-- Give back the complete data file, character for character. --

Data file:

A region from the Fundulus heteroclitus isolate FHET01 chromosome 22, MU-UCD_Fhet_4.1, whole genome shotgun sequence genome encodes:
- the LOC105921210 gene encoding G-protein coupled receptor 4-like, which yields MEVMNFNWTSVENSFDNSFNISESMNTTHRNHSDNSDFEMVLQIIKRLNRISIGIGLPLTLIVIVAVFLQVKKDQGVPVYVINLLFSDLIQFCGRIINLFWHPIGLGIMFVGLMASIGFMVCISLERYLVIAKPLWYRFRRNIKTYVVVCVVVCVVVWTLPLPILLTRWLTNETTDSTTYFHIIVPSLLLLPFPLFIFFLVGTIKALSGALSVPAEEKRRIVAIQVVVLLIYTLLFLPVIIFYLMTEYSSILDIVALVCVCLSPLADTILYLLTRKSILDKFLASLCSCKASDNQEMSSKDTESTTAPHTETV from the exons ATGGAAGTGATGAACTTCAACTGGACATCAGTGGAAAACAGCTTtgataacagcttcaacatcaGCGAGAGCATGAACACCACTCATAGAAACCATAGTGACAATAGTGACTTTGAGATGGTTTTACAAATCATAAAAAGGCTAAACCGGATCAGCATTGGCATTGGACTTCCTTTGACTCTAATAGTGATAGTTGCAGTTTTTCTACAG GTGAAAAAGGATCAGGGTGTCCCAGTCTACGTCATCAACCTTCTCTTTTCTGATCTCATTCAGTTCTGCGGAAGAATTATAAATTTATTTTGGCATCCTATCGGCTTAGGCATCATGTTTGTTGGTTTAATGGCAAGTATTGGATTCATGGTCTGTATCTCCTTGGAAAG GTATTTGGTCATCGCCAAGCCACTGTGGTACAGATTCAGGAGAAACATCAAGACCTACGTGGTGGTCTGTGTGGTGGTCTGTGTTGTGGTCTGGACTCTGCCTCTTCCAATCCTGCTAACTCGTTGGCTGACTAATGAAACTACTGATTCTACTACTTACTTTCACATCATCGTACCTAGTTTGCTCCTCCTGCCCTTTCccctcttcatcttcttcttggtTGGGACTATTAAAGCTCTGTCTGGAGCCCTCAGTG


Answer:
A region from the Fundulus heteroclitus isolate FHET01 chromosome 22, MU-UCD_Fhet_4.1, whole genome shotgun sequence genome encodes:
- the LOC105921210 gene encoding G-protein coupled receptor 4-like, which yields MEVMNFNWTSVENSFDNSFNISESMNTTHRNHSDNSDFEMVLQIIKRLNRISIGIGLPLTLIVIVAVFLQVKKDQGVPVYVINLLFSDLIQFCGRIINLFWHPIGLGIMFVGLMASIGFMVCISLERYLVIAKPLWYRFRRNIKTYVVVCVVVCVVVWTLPLPILLTRWLTNETTDSTTYFHIIVPSLLLLPFPLFIFFLVGTIKALSGALSVPAEEKRRIVAIQVVVLLIYTLLFLPVIIFYLMTEYSSILDIVALVCVCLSPLADTILYLLTRKSILDKFLASLCSCKASDNQEMSSKDTESTTAPHTETV from the exons ATGGAAGTGATGAACTTCAACTGGACATCAGTGGAAAACAGCTTtgataacagcttcaacatcaGCGAGAGCATGAACACCACTCATAGAAACCATAGTGACAATAGTGACTTTGAGATGGTTTTACAAATCATAAAAAGGCTAAACCGGATCAGCATTGGCATTGGACTTCCTTTGACTCTAATAGTGATAGTTGCAGTTTTTCTACAG GTGAAAAAGGATCAGGGTGTCCCAGTCTACGTCATCAACCTTCTCTTTTCTGATCTCATTCAGTTCTGCGGAAGAATTATAAATTTATTTTGGCATCCTATCGGCTTAGGCATCATGTTTGTTGGTTTAATGGCAAGTATTGGATTCATGGTCTGTATCTCCTTGGAAAG GTATTTGGTCATCGCCAAGCCACTGTGGTACAGATTCAGGAGAAACATCAAGACCTACGTGGTGGTCTGTGTGGTGGTCTGTGTTGTGGTCTGGACTCTGCCTCTTCCAATCCTGCTAACTCGTTGGCTGACTAATGAAACTACTGATTCTACTACTTACTTTCACATCATCGTACCTAGTTTGCTCCTCCTGCCCTTTCccctcttcatcttcttcttggtTGGGACTATTAAAGCTCTGTCTGGAGCCCTCAGTG